It’s about time we talked about time. Once, in an earlier post, I talked about how our notion of time has changed since the invention and development of clocks, how the Industrial Revolution accompanied the development of mechanical clocks, and about how we talk about “productivity” and “wasting” time. Definitely, the clock was a game-changer.

But what is time? Does it really exist outside of our minds?

How come time is found in nearly all the great equations of physics? How does gravity fit into the time-space continuum? And do we have time to figure out all this stuff, or are we just “wasting our time”?

Time (together with space) is a dimension of our world that, according to all the latest  reports, came into existence when the Big Bang “happened”. Of course, nothing can happen without time. Time appears to be an essential ingredient or principle upon which our great and vast physical universe is constructed. On a personal level, our own little, individual, psychological universes are organized into past, present and future, childhood, adulthood, birth, and death – all while we’re hurrying to catch the 5:15 bus. Our very lives are time-constrained, or “time-limited”. Naturally, we don’t like to think too much about the time when there will be no time. And without time nothing can ever happen, right? Pretty boring, no? That’s why you have to make hay while the sun shines. Huh? Because afterwards there’s nothing happening.

In physics, time is an a priori: a given: Not unlike electrical charge and gravitation (which we really don’t understand either) time is somehow just accepted as a fact, – or, thanks to Prof. Einstein, a “relative” fact. Which reminds me of some family members who happen to be – in fact they’re nearly always – camped out on my couch.

Not unlike my relatives, time is typically defined as the “measured sequencing of events”. We know that time moves forward or “marches on”. However, they say the laws of physics would also hold true even if time went backward. Outside of the movies, time travel has yet to be accomplished. For some reason we humans like to measure and count time. It’s a bit of an obsession. It’s interesting how our concepts of time have changed and evolved over the millennia, mostly due to improved technology, that’s to say better and better clocks. Our greatly improved precision of measurement in recent centuries has ushered in the so-called “fruits of modern civilization”…..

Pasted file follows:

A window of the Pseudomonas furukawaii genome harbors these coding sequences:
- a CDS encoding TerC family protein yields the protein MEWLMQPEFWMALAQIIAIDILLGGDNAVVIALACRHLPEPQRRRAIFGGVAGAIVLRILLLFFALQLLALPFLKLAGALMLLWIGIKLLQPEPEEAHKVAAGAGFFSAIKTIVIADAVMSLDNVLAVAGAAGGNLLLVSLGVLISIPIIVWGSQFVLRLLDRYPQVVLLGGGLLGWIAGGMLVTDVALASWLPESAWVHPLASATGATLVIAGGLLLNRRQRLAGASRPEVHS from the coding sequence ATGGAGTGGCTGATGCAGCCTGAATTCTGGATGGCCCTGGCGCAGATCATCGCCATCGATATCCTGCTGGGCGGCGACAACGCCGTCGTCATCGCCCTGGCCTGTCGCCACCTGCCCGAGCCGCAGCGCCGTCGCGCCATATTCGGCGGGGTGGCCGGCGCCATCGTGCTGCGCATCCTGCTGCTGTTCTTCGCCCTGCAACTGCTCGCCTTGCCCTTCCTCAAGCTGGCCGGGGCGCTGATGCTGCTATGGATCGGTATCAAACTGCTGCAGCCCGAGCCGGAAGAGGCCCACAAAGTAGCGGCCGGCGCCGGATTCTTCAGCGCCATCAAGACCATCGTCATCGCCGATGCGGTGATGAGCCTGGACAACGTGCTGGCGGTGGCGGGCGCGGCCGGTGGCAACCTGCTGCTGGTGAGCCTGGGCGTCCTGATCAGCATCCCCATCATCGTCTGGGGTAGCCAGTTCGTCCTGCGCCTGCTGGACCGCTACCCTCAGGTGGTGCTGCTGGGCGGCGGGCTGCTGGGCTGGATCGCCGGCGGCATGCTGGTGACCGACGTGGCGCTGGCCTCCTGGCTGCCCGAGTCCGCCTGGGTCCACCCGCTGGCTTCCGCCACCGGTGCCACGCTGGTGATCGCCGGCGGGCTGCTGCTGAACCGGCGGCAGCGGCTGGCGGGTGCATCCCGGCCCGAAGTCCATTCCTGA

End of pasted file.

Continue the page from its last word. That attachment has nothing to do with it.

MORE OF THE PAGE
OK, before we slip on a banana peel, here’s a song about a train to loosen things up, and then a poem about time. The song is Bumba and Maybank’s fledgling version of Streamline Cannonball, which has some of the sweetest lyrics of all time (oops)

Afternoon Blues

The railroad days

They’re long passed

Memories spinning at 78 rpms

Yeah sure, the trains still run

But it’s not the same, my friend

It’s not the same 

 

There comes a time for reflection

A time in the afternoon

When evening must wait

 

This morning, we rose with the solstice

 

Glory to the sun and the moon

Glory to the heavens

Glory to the Creator

As He gazes longingly past the galactic clouds

Dreaming of another symmetry

 

At home the lion waits

Calmly in the late afternoon

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